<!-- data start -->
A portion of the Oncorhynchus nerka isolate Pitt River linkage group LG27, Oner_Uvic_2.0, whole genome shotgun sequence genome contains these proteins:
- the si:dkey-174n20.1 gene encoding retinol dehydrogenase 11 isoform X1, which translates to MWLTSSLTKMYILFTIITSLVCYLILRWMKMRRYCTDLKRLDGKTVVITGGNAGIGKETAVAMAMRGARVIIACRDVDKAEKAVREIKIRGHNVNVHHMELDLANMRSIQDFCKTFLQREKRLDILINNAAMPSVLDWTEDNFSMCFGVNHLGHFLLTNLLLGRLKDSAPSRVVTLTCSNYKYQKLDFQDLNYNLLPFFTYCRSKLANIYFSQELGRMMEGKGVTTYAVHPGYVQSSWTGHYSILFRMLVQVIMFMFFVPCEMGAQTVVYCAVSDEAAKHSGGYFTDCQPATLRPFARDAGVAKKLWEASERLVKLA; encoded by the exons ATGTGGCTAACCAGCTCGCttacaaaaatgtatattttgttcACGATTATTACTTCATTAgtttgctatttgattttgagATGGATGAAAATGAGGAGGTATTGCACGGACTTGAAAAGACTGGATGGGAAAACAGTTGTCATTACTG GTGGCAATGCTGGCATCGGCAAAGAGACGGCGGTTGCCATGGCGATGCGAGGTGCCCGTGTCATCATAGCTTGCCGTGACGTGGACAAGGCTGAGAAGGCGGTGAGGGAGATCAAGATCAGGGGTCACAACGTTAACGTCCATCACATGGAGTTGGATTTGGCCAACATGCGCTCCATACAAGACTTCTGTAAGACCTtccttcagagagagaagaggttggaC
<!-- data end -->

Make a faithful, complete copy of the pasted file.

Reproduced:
A portion of the Oncorhynchus nerka isolate Pitt River linkage group LG27, Oner_Uvic_2.0, whole genome shotgun sequence genome contains these proteins:
- the si:dkey-174n20.1 gene encoding retinol dehydrogenase 11 isoform X1, which translates to MWLTSSLTKMYILFTIITSLVCYLILRWMKMRRYCTDLKRLDGKTVVITGGNAGIGKETAVAMAMRGARVIIACRDVDKAEKAVREIKIRGHNVNVHHMELDLANMRSIQDFCKTFLQREKRLDILINNAAMPSVLDWTEDNFSMCFGVNHLGHFLLTNLLLGRLKDSAPSRVVTLTCSNYKYQKLDFQDLNYNLLPFFTYCRSKLANIYFSQELGRMMEGKGVTTYAVHPGYVQSSWTGHYSILFRMLVQVIMFMFFVPCEMGAQTVVYCAVSDEAAKHSGGYFTDCQPATLRPFARDAGVAKKLWEASERLVKLA; encoded by the exons ATGTGGCTAACCAGCTCGCttacaaaaatgtatattttgttcACGATTATTACTTCATTAgtttgctatttgattttgagATGGATGAAAATGAGGAGGTATTGCACGGACTTGAAAAGACTGGATGGGAAAACAGTTGTCATTACTG GTGGCAATGCTGGCATCGGCAAAGAGACGGCGGTTGCCATGGCGATGCGAGGTGCCCGTGTCATCATAGCTTGCCGTGACGTGGACAAGGCTGAGAAGGCGGTGAGGGAGATCAAGATCAGGGGTCACAACGTTAACGTCCATCACATGGAGTTGGATTTGGCCAACATGCGCTCCATACAAGACTTCTGTAAGACCTtccttcagagagagaagaggttggaC